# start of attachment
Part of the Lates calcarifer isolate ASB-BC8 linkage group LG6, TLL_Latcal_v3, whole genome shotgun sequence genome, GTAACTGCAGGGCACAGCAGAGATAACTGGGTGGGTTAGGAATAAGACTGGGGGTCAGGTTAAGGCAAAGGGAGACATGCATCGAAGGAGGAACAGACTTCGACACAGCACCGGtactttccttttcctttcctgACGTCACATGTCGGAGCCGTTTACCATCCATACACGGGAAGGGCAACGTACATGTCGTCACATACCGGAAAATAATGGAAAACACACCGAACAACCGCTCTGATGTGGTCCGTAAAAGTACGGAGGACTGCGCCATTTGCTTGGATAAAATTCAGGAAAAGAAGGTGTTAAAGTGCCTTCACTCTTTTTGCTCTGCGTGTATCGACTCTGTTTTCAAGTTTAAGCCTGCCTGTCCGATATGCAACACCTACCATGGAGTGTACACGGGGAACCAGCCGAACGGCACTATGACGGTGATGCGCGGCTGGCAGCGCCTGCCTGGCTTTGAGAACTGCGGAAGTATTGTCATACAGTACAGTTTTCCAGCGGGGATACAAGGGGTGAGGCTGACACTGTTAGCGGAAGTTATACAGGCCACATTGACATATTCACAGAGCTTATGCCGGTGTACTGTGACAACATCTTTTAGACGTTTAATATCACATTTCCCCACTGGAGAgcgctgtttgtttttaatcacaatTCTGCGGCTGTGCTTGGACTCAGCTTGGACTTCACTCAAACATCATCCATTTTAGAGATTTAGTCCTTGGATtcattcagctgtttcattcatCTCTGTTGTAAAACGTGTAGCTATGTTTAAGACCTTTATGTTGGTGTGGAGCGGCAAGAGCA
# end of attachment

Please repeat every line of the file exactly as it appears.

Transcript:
Part of the Lates calcarifer isolate ASB-BC8 linkage group LG6, TLL_Latcal_v3, whole genome shotgun sequence genome, GTAACTGCAGGGCACAGCAGAGATAACTGGGTGGGTTAGGAATAAGACTGGGGGTCAGGTTAAGGCAAAGGGAGACATGCATCGAAGGAGGAACAGACTTCGACACAGCACCGGtactttccttttcctttcctgACGTCACATGTCGGAGCCGTTTACCATCCATACACGGGAAGGGCAACGTACATGTCGTCACATACCGGAAAATAATGGAAAACACACCGAACAACCGCTCTGATGTGGTCCGTAAAAGTACGGAGGACTGCGCCATTTGCTTGGATAAAATTCAGGAAAAGAAGGTGTTAAAGTGCCTTCACTCTTTTTGCTCTGCGTGTATCGACTCTGTTTTCAAGTTTAAGCCTGCCTGTCCGATATGCAACACCTACCATGGAGTGTACACGGGGAACCAGCCGAACGGCACTATGACGGTGATGCGCGGCTGGCAGCGCCTGCCTGGCTTTGAGAACTGCGGAAGTATTGTCATACAGTACAGTTTTCCAGCGGGGATACAAGGGGTGAGGCTGACACTGTTAGCGGAAGTTATACAGGCCACATTGACATATTCACAGAGCTTATGCCGGTGTACTGTGACAACATCTTTTAGACGTTTAATATCACATTTCCCCACTGGAGAgcgctgtttgtttttaatcacaatTCTGCGGCTGTGCTTGGACTCAGCTTGGACTTCACTCAAACATCATCCATTTTAGAGATTTAGTCCTTGGATtcattcagctgtttcattcatCTCTGTTGTAAAACGTGTAGCTATGTTTAAGACCTTTATGTTGGTGTGGAGCGGCAAGAGCA